September 21, 2010


Sizing Up Consciousness by Its Bits (CARL ZIMMER, 9/20/10, NY Times)

“I love his ideas,” said Christof Koch, an expert on consciousness at Caltech. “It’s the only really promising fundamental theory of consciousness.”

Dr. Tononi’s obsession with consciousness started in his teens. He was initially interested in ethics, but he decided that questions of personal responsibility depended on our consciousness of our own actions. So he would have to figure out consciousness first. “I’ve been stuck with this thing for most of my life,” he said.

Eventually he decided to study consciousness by becoming a psychiatrist. An early encounter with a patient in a vegetative state convinced Dr. Tononi that understanding consciousness was not just a matter of philosophy.

“There are very practical things involved,” Dr. Tononi said. “Are these patients feeling pain or not? You look at science, and basically science is telling you nothing.” [...]

While in medical school, Dr. Tononi began to think of consciousness in a different way, as a particularly rich form of information. He took his inspiration from the American engineer Claude Shannon, who built a scientific theory of information in the mid-1900s. Mr. Shannon measured information in a signal by how much uncertainty it reduced. There is very little information in a photodiode that switches on when it detects light, because it reduces only a little uncertainty. It can distinguish between light and dark, but it cannot distinguish between different kinds of light. It cannot tell the differences between a television screen showing a Charlie Chaplin movie or an ad for potato chips. The question that the photodiode can answer, in other words, is about as simple as a question can get.

Our neurons are basically fancy photodiodes, producing electric bursts in response to incoming signals. But the conscious experiences they produce contain far more information than in a single diode. In other words, they reduce much more uncertainty. While a photodiode can be in one of two states, our brains can be in one of trillions of states. Not only can we tell the difference between a Chaplin movie and a potato chip, but our brains can go into a different state from one frame of the movie to the next.

“One out of two isn’t a lot of information, but if it’s one out of trillions, then there’s a lot,” Dr. Tononi said.

Consciousness is not simply about quantity of information, he says. Simply combining a lot of photodiodes is not enough to create human consciousness. In our brains, neurons talk to one another, merging information into a unified whole. A grid made up of a million photodiodes in a camera can take a picture, but the information in each diode is independent from all the others. You could cut the grid into two pieces and they would still take the same picture.

Consciousness, Dr. Tononi says, is nothing more than integrated information. Information theorists measure the amount of information in a computer file or a cellphone call in bits, and Dr. Tononi argues that we could, in theory, measure consciousness in bits as well. When we are wide awake, our consciousness contains more bits than when we are asleep.

For the past decade, Dr. Tononi and his colleagues have been expanding traditional information theory in order to analyze integrated information. It is possible, they have shown, to calculate how much integrated information there is in a network. Dr. Tononi has dubbed this quantity phi, and he has studied it in simple networks made up of just a few interconnected parts. How the parts of a network are wired together has a big effect on phi. If a network is made up of isolated parts, phi is low, because the parts cannot share information.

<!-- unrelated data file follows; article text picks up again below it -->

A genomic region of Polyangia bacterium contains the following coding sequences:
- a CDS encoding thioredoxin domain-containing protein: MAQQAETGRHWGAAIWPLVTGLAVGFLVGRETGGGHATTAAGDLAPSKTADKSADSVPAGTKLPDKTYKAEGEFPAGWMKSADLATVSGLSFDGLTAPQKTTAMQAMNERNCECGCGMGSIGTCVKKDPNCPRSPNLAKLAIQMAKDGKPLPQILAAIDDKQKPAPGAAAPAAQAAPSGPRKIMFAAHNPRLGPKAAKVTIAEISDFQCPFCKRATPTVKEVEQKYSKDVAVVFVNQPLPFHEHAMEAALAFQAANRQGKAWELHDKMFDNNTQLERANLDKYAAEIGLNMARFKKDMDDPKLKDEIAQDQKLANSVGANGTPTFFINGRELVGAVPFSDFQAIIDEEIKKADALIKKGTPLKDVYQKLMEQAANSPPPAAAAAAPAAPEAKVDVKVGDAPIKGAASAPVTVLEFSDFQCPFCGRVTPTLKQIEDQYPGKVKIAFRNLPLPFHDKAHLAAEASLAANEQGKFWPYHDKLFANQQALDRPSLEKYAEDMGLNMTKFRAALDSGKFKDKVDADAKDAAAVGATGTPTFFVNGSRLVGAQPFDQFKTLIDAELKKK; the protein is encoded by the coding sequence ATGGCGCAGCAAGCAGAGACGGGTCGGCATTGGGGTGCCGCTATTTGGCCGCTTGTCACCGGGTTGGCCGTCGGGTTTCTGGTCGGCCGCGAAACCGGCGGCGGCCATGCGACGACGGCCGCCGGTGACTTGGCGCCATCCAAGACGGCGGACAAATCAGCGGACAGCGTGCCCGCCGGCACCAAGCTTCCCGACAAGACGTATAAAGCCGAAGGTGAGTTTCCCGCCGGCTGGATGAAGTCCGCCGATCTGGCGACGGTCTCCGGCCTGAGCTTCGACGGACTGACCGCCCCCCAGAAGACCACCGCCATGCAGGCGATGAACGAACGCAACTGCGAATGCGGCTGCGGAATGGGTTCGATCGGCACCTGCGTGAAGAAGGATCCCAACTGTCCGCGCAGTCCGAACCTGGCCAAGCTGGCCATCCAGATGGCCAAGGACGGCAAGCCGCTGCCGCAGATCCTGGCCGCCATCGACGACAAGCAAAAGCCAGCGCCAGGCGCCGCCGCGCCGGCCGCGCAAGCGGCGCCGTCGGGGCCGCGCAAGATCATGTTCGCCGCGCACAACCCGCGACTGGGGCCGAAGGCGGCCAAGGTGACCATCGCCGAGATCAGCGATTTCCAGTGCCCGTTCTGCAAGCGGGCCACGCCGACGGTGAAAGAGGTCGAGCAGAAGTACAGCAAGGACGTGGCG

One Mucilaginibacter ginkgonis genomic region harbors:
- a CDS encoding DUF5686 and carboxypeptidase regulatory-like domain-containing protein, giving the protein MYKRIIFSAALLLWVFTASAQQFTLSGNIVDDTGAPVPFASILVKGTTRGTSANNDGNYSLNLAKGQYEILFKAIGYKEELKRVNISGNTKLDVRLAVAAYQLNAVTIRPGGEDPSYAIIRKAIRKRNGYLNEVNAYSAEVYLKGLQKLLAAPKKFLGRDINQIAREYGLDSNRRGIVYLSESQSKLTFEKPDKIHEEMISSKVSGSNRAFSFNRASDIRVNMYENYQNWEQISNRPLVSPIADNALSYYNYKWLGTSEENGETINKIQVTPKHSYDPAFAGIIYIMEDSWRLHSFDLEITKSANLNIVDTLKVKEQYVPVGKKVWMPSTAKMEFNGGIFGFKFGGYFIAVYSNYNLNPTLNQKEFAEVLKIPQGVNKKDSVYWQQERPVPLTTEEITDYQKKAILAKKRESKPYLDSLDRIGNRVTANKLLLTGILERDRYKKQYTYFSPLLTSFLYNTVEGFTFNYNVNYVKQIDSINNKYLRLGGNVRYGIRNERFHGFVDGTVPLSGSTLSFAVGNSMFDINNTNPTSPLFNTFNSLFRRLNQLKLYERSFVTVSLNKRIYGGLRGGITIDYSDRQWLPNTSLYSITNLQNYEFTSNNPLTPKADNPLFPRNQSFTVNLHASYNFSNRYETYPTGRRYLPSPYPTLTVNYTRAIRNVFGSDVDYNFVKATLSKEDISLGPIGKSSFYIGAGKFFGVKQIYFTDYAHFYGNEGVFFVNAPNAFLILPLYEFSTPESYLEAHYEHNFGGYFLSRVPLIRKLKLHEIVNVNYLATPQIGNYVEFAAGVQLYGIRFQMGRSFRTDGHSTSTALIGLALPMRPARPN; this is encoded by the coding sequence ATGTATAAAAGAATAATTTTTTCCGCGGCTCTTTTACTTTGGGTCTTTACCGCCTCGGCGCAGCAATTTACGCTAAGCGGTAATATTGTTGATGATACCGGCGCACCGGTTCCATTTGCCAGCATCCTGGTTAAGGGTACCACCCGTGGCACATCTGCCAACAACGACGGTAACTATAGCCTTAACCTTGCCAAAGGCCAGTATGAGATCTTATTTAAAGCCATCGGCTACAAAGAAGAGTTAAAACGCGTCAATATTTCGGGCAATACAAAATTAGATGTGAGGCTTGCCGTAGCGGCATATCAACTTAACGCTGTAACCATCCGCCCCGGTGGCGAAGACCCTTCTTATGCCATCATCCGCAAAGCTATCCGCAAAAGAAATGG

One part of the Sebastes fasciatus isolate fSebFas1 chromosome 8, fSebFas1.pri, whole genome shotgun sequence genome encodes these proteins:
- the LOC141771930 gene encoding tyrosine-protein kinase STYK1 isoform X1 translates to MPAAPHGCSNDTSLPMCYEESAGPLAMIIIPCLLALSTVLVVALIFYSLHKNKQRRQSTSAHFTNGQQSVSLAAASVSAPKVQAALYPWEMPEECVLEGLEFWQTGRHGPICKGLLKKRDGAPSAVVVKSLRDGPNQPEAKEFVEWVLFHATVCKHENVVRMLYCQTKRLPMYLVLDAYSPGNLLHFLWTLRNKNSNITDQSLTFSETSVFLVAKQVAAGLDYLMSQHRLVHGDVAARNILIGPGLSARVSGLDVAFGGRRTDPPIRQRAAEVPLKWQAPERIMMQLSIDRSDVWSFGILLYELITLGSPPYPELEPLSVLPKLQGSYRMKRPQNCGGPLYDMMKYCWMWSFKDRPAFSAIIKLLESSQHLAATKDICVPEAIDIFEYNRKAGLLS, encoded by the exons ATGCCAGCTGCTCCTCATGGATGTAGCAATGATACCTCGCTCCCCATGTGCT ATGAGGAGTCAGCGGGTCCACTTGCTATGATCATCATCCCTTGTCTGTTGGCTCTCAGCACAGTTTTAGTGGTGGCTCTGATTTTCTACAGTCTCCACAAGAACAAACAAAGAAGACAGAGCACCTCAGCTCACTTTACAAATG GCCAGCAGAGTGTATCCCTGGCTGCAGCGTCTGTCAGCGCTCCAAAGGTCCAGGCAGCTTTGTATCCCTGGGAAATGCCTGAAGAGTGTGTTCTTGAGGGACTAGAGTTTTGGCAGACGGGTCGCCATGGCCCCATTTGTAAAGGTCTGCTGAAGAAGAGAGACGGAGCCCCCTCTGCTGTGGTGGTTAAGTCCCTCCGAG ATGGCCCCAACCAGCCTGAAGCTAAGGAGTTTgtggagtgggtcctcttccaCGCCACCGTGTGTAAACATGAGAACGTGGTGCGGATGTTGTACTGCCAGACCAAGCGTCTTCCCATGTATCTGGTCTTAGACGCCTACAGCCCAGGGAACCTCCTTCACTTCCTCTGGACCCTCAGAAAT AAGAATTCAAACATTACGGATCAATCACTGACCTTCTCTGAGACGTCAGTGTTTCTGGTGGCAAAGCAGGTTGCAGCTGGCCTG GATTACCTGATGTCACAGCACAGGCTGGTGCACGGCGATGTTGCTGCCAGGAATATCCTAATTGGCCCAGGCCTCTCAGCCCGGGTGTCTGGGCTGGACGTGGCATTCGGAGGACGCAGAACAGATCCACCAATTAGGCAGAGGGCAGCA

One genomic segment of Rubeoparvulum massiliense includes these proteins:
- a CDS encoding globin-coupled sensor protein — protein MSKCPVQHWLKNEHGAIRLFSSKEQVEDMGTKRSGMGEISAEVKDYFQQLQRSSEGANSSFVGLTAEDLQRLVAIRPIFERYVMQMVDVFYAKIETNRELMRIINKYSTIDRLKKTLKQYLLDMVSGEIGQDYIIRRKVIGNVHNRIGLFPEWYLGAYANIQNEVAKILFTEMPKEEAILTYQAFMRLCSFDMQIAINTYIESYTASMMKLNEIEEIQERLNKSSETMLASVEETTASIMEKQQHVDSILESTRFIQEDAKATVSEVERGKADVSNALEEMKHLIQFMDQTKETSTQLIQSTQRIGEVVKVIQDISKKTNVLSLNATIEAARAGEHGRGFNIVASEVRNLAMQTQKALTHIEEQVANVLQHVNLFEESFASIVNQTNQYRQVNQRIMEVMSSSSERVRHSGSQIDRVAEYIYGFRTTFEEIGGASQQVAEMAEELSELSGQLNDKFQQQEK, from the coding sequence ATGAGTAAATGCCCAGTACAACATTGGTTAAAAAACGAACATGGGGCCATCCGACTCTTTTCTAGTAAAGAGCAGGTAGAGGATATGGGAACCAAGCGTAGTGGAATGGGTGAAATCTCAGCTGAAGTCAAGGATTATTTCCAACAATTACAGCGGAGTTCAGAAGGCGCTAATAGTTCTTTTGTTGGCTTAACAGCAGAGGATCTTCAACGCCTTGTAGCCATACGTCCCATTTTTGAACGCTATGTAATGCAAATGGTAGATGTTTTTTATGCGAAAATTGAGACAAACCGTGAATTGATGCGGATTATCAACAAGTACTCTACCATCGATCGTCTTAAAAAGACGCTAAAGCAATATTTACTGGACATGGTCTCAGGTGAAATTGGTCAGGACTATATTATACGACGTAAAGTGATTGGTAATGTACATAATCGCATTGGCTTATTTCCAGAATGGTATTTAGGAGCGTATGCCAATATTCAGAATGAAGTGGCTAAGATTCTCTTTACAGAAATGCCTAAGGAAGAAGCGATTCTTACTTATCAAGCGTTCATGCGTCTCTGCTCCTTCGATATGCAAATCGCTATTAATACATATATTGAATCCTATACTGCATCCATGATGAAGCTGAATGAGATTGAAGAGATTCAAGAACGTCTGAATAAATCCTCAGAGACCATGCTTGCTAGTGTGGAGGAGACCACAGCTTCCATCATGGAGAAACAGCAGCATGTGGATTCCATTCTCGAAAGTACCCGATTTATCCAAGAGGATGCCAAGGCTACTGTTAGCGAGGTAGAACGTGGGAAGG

But simply linking all the parts in every possible way does not raise phi much. “It’s either all on, or all off,” Dr. Tononi said. In effect, the network becomes one giant photodiode.

Networks gain the highest phi possible if their parts are organized into separate clusters, which are then joined. “What you need are specialists who talk to each other, so they can behave as a whole,” Dr. Tononi said. He does not think it is a coincidence that the brain’s organization obeys this phi-raising principle.

Dr. Tononi argues that his Integrated Information Theory sidesteps a lot of the problems that previous models of consciousness have faced. It neatly explains, for example, why epileptic seizures cause unconsciousness. A seizure forces many neurons to turn on and off together. Their synchrony reduces the number of possible states the brain can be in, lowering its phi.

Dr. Koch considers Dr. Tononi’s theory to be still in its infancy. It is impossible, for example, to calculate phi for the human brain because its billions of neurons and trillions of connections can be arranged in so many ways. Dr. Koch and Dr. Tononi recently started a collaboration to determine phi for a much more modest nervous system, that of a worm known as Caenorhabditis elegans. Despite the fact that it has only 302 neurons in its entire body, Dr. Koch and Dr. Tononi will be able make only a rough approximation of phi, rather than a precise calculation.

“The lifetime of the universe isn’t long enough for that,” Dr. Koch said.

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Posted by Orrin Judd at September 21, 2010 1:52 PM
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